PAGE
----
Updated: April 2022

5. Young people in work

If you are a young person and working, you might be able to claim Universal Credit if:

  • The Department for Work and Pensions (DWP) has decided you have limited capability for work, and you are earning less than £658.67 per month, or the DWP has decided you have limited capability for work and you receive Personal Independence Payment (PIP), Child Disability Payment ScotlandAdult Disability Payment Scotland or Disability Living Allowance (DLA).
  • You are earning less than £658.67 per month (or are earning any amount and get PIP, Child Disability Payment, Adult Disability Payment or DLA) and have a sick note saying you are not fit for work.
  • You are receiving Carer's Allowance or you would be entitled to Carer’s Allowance but your earnings are too high, or
  • You or your partner are responsible for a child
  • You are an orphan and have no one acting for you in place of your parents
  • You have left local authority care and live away from your parents or any person acting in their place (but see the special rules for care leavers)
  • You have to live away from your parents and any person acting in their place and either:
    • you are estranged from them or would be in danger if you lived with them
    • they cannot support you because they are in prison or unable to come to the UK
    • they are sick or have disabilities.

Updated: May 2022
 

6. Young people looking for work

If you are unemployed, you may be able to get Universal Credit. You will need to show you are available for work and are looking for work. You will also need to be in one of these groups:

  • You or your partner are responsible for a child
  • You are an orphan and have no-one acting for you in place of your parents
  • You have left local authority care and live away from your parents or any person acting in their place (but see the special rules for care leavers)
  • You have to live away from your parents and any person acting in their place and either:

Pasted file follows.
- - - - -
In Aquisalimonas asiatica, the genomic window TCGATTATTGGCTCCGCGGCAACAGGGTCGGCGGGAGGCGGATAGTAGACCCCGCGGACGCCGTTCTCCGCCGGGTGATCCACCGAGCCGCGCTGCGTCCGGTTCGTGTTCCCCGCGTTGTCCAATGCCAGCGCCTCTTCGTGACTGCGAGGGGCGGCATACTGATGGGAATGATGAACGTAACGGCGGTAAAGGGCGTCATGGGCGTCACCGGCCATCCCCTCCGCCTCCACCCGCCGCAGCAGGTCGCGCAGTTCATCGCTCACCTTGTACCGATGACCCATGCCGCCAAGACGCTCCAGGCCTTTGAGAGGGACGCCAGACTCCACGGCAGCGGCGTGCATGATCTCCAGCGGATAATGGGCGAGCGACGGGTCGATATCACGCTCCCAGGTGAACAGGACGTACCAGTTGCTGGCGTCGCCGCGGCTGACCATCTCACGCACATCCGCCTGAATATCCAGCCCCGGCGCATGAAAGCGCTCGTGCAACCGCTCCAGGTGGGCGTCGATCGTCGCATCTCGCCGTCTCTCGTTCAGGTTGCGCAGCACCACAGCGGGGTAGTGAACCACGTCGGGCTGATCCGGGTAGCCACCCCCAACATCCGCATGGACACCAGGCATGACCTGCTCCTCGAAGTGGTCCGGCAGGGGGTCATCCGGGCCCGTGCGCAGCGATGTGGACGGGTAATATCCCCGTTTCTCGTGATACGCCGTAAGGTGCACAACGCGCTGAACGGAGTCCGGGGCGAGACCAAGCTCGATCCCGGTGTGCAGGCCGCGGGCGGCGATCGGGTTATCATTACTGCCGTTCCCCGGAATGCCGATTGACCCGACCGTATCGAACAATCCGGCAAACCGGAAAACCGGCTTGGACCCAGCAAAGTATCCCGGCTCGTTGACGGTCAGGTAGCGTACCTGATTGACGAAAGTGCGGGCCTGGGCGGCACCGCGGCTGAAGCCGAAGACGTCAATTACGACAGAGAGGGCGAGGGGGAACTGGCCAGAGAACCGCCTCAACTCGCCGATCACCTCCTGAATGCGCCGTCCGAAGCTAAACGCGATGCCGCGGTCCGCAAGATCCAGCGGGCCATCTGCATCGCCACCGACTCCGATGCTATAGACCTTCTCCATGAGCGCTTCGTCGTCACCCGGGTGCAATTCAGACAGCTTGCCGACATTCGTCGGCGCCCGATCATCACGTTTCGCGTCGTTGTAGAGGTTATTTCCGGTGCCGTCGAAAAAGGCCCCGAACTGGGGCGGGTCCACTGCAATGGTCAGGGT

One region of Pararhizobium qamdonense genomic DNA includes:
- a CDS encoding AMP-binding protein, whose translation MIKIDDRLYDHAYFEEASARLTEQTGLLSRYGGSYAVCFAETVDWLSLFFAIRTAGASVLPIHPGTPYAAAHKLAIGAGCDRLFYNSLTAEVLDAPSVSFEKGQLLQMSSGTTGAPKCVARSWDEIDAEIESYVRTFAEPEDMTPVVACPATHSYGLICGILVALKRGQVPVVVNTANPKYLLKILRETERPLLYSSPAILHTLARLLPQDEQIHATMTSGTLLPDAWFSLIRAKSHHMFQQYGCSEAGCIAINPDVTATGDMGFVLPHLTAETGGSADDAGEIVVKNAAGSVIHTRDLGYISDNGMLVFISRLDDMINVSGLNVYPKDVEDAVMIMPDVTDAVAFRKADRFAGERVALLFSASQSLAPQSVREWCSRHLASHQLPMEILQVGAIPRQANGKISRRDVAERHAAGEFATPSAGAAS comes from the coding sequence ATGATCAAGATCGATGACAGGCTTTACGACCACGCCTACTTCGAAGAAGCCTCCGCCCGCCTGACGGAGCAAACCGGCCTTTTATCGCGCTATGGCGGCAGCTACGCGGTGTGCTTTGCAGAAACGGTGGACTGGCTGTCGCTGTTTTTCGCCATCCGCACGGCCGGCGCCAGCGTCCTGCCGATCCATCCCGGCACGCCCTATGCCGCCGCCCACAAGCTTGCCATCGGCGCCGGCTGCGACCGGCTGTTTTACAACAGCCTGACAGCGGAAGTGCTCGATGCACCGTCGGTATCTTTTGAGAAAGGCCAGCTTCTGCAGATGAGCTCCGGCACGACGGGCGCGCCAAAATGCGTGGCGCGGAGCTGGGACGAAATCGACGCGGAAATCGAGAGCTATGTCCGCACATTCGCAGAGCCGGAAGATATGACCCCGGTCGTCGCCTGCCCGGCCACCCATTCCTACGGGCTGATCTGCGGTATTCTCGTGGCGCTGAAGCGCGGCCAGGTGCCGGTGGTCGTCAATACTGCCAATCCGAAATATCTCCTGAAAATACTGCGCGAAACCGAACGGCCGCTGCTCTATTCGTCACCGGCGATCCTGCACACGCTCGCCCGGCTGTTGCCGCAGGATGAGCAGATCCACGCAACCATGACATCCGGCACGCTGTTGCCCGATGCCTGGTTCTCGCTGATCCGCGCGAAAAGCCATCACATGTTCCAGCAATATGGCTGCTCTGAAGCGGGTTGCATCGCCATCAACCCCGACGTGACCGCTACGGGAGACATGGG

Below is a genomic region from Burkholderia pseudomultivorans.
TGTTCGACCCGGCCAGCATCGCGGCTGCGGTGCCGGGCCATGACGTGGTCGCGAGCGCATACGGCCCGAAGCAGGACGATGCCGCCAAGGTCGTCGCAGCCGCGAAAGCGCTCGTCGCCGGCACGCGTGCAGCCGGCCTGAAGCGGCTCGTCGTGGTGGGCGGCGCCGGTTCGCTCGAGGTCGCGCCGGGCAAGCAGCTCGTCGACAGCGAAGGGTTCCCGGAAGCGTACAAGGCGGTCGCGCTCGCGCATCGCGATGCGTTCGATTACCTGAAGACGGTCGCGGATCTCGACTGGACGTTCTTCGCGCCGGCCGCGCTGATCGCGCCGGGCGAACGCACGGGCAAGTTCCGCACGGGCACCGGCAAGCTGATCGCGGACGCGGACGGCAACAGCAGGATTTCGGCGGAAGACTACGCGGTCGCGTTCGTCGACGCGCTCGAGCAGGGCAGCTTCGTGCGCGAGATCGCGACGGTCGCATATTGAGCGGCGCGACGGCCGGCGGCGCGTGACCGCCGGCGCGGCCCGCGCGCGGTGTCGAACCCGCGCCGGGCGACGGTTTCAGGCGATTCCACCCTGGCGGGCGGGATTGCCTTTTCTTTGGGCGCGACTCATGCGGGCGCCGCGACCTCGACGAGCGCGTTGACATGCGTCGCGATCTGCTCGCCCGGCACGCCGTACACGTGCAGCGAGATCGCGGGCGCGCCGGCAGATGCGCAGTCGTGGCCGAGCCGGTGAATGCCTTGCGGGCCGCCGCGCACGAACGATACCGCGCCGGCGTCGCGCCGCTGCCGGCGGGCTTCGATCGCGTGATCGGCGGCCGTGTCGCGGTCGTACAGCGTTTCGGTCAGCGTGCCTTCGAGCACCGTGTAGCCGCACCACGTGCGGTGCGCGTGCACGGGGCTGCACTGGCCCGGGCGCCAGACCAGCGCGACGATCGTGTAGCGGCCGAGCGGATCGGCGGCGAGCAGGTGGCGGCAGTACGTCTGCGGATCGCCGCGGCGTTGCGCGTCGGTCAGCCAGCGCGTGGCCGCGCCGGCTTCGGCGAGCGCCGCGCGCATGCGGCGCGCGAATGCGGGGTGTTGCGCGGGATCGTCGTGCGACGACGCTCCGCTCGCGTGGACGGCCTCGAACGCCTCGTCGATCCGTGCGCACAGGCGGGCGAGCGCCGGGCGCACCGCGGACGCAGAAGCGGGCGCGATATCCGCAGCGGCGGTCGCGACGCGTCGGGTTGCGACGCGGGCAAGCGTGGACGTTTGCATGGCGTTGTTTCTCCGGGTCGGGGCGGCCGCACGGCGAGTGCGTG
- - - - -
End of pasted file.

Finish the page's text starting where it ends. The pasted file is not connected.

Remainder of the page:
• you are estranged from them or would be in danger if you lived with them
    • they cannot support you because they are in prison or unable to come to the UK
    • they are sick or have disabilities.

It is no longer possible to make new claims for Jobseeker's Allowance but if you are already getting it you may be able to carry on getting it as long as you carry on meeting the conditions of entitlement.

Reviewed: April 2022

7. Young people with a child

You should qualify for Child Benefit as there is no minimum age limit to claim this. 

You may be able to get Universal Credit if you are aged at least 16 and are responsible for a child. You may be able to claim Universal Credit if you are at least 29 weeks pregnant (but not if you are a care leaver). You may be able to claim Universal Credit if you had a baby or your baby was stillborn in the past 15 weeks (but not if you are a care leaver).

If you live with your family, it would be a good idea to speak to an adviser before making any claims for benefits for your child.

There are a range of other benefits and assistance available for people with children which you may qualify for depending on your circumstances – see our Expecting a Child section and our Bringing up a Child section for more information.

Reviewed: April 2022

 

8. Young people with housing costs

Rent

You may be able to get help to pay your rent through Universal Credit.

You must be paying rent under a commercial agreement. You cannot get Housing Benefit or the housing Element of Universal Credit if you live with your landlord and they are a close relative, e.g. your parents.

Universal Credit and Housing Benefit are means tested so whether you qualify will depend on your income and circumstances. You can still claim even if you are working full time.

If you are renting from a private landlord you will probably find that your Housing Benefit or the housing element of your Universal Credit is restricted to the cost of living in accommodation with shared facilities.

Remember that if you are a care leaver, you may not qualify for  Housing Benefit or Universal Credit at all, even if you would otherwise meet all entitlement rules.

Council Tax

If you are on a low income and liable to pay Council Tax, you may be able to claim help with your Council Tax through Council Tax Support. However, if you are aged under 18 you will not be liable for Council Tax.

If you are a full-time student in advanced education, you may not be able to claim Housing Benefit or Council Tax Support unless you fall within a certain category – see our Studying (aged 16+) section. There are no rules preventing you from claiming Housing Benefit or Council Tax Support if you are in relevant education or if you are under 21 and studying on a course below degree level which you started before you were 19.

Reviewed: April 2022